Memphis, Tennessee (song)

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"Memphis, Tennessee"
Single by Chuck Berry
A-side "Back in the U.S.A."
Released 1959
Format 7" single B-side
Genre Rhythm and blues, rock and roll
Label Chess 1729
Writer(s) Chuck Berry
Chuck Berry singles chronology
"Almost Grown" "Back in the U.S.A."
"Broken Arrow"
Single by Johnny Rivers
from the album At the Whisky à Go Go
B-side "It Wouldn't Happen with Me"
Format 7" single A-side
Label Imperial 66032
Writer(s) Chuck Berry
Johnny Rivers singles chronology

"Memphis, Tennessee" is a song by Chuck Berry. It is sometimes shortened to "Memphis". In the UK, the song charted at #6 in 1963,[1] at the same time Decca Records issued a cover version in the UK by Dave Berry and the Cruisers, which also became a UK Top 20 hit single.[2] "Memphis, Tennessee" was most successfully covered by Johnny Rivers whose version of the song was a #2 US hit in 1964.

Chuck Berry later composed a sequel, "Little Marie", which appeared in 1964 as a single and on the album St. Louis to Liverpool.


The song has been covered by many artists, including The Who (as The High Numbers), Hasil Adkins, The Animals, Paul Anka, Count Basie, The Beatles, Dave Berry, John Cale, Riblja Čorba, Don Covay, The Dave Clark Five, Bo Diddley, Faces, Lester Flatt & Earl Scruggs, Fotheringay, Al Green, The Hollies, Jan and Dean, Tom Jones, Sammy Kershaw, Fred Knoblock, Jerry Lee Lewis, Lonnie Mack, Mother McCree's Uptown Jug Champions (a predecessor of Grateful Dead)[3] Mrs. Miller, Roy Orbison, Buck Owens, Elvis Presley, Johnny Rivers, The Rolling Stones, Del Shannon, Silicon Teens, Wayne Fontana & The Mindbenders, The Statler Brothers, Izzy Stradlin, Rod Stewart, Gene Summers, George Thorogood, Ernest Tubb, Conway Twitty, The Ventures, Danny and the Fat Boys (Danny Gatton), Hank Williams Jr., Faron Young and most recently Toby Keith on the Clancy's Tavern (Deluxe Edition) album and Irish singer-songwriter Eleanor McEvoy in her album "Stuff".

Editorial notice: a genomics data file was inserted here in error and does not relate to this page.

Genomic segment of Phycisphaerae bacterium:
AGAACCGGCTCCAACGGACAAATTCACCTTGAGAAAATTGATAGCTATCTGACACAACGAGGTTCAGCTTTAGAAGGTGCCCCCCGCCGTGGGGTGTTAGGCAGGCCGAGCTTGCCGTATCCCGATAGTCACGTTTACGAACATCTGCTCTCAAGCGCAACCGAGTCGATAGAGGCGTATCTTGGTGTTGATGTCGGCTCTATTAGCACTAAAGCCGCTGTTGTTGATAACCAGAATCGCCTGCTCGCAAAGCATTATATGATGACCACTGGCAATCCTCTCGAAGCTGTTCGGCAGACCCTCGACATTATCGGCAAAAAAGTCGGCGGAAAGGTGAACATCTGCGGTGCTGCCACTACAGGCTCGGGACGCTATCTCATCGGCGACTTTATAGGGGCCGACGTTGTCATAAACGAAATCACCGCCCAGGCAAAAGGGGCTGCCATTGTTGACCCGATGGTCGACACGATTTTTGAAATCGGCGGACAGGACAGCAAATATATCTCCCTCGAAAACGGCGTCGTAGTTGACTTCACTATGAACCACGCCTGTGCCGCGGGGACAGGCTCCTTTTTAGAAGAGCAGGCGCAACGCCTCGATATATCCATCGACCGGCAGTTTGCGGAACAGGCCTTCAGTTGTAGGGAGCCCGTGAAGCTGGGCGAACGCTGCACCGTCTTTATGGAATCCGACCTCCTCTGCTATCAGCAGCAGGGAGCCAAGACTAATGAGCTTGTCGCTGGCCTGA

In 1963, guitarist Lonnie Mack recorded a fast-paced, full-length instrumental improvisation inspired by Berry's melody, and named the tune "Memphis". Mack's instrumental went to #5 on Billboard's Pop chart and #4 on Billboard's R&B chart. Mack's version does list Chuck Berry as being the author of the song.[4] In 1964 singer Johnny Rivers recorded another version of the tune (which he, following Mack, called "Memphis"), copying Mack's pacing and some of his instrumental improvisations, and reinstating the vocal line from Berry's original.[5] That version hit #2 on Billboard's Pop chart.

After that, Berry's own live performances of the tune resembled the Mack and Rivers versions as much as his own original recording. In the years following, many other artists (see names above) covered the tune, and it became one of Berry's most commercially successful compositions.

In Wim Wenders' 1974 film Alice in the Cities, there is a brief scene where the main character stops at a Chuck Berry concert where "Memphis" is played.

The song is traditionally played at University of Memphis Tigers home games by the school's marching band, the Mighty Sound of the South.


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